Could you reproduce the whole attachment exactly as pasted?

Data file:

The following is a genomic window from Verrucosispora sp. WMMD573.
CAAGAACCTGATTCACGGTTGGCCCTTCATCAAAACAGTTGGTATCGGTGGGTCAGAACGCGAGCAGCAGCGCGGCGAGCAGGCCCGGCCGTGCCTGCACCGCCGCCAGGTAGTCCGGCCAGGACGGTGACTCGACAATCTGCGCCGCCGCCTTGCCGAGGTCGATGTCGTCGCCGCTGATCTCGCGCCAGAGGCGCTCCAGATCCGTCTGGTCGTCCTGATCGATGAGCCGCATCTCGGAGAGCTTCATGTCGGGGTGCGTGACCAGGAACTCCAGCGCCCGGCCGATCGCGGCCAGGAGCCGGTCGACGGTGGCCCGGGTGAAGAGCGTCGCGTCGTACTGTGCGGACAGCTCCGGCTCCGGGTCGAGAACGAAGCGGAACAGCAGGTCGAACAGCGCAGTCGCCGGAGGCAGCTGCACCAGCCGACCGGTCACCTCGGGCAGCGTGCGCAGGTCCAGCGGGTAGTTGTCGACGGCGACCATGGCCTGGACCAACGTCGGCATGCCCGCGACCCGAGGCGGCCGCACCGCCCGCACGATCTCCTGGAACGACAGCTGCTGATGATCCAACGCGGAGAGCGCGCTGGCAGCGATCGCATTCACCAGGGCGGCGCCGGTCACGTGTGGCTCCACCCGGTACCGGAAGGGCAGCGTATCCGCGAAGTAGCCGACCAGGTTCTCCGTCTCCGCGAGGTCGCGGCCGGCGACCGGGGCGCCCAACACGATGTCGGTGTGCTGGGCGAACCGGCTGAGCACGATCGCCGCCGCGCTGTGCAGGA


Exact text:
The following is a genomic window from Verrucosispora sp. WMMD573.
CAAGAACCTGATTCACGGTTGGCCCTTCATCAAAACAGTTGGTATCGGTGGGTCAGAACGCGAGCAGCAGCGCGGCGAGCAGGCCCGGCCGTGCCTGCACCGCCGCCAGGTAGTCCGGCCAGGACGGTGACTCGACAATCTGCGCCGCCGCCTTGCCGAGGTCGATGTCGTCGCCGCTGATCTCGCGCCAGAGGCGCTCCAGATCCGTCTGGTCGTCCTGATCGATGAGCCGCATCTCGGAGAGCTTCATGTCGGGGTGCGTGACCAGGAACTCCAGCGCCCGGCCGATCGCGGCCAGGAGCCGGTCGACGGTGGCCCGGGTGAAGAGCGTCGCGTCGTACTGTGCGGACAGCTCCGGCTCCGGGTCGAGAACGAAGCGGAACAGCAGGTCGAACAGCGCAGTCGCCGGAGGCAGCTGCACCAGCCGACCGGTCACCTCGGGCAGCGTGCGCAGGTCCAGCGGGTAGTTGTCGACGGCGACCATGGCCTGGACCAACGTCGGCATGCCCGCGACCCGAGGCGGCCGCACCGCCCGCACGATCTCCTGGAACGACAGCTGCTGATGATCCAACGCGGAGAGCGCGCTGGCAGCGATCGCATTCACCAGGGCGGCGCCGGTCACGTGTGGCTCCACCCGGTACCGGAAGGGCAGCGTATCCGCGAAGTAGCCGACCAGGTTCTCCGTCTCCGCGAGGTCGCGGCCGGCGACCGGGGCGCCCAACACGATGTCGGTGTGCTGGGCGAACCGGCTGAGCACGATCGCCGCCGCGCTGTGCAGGA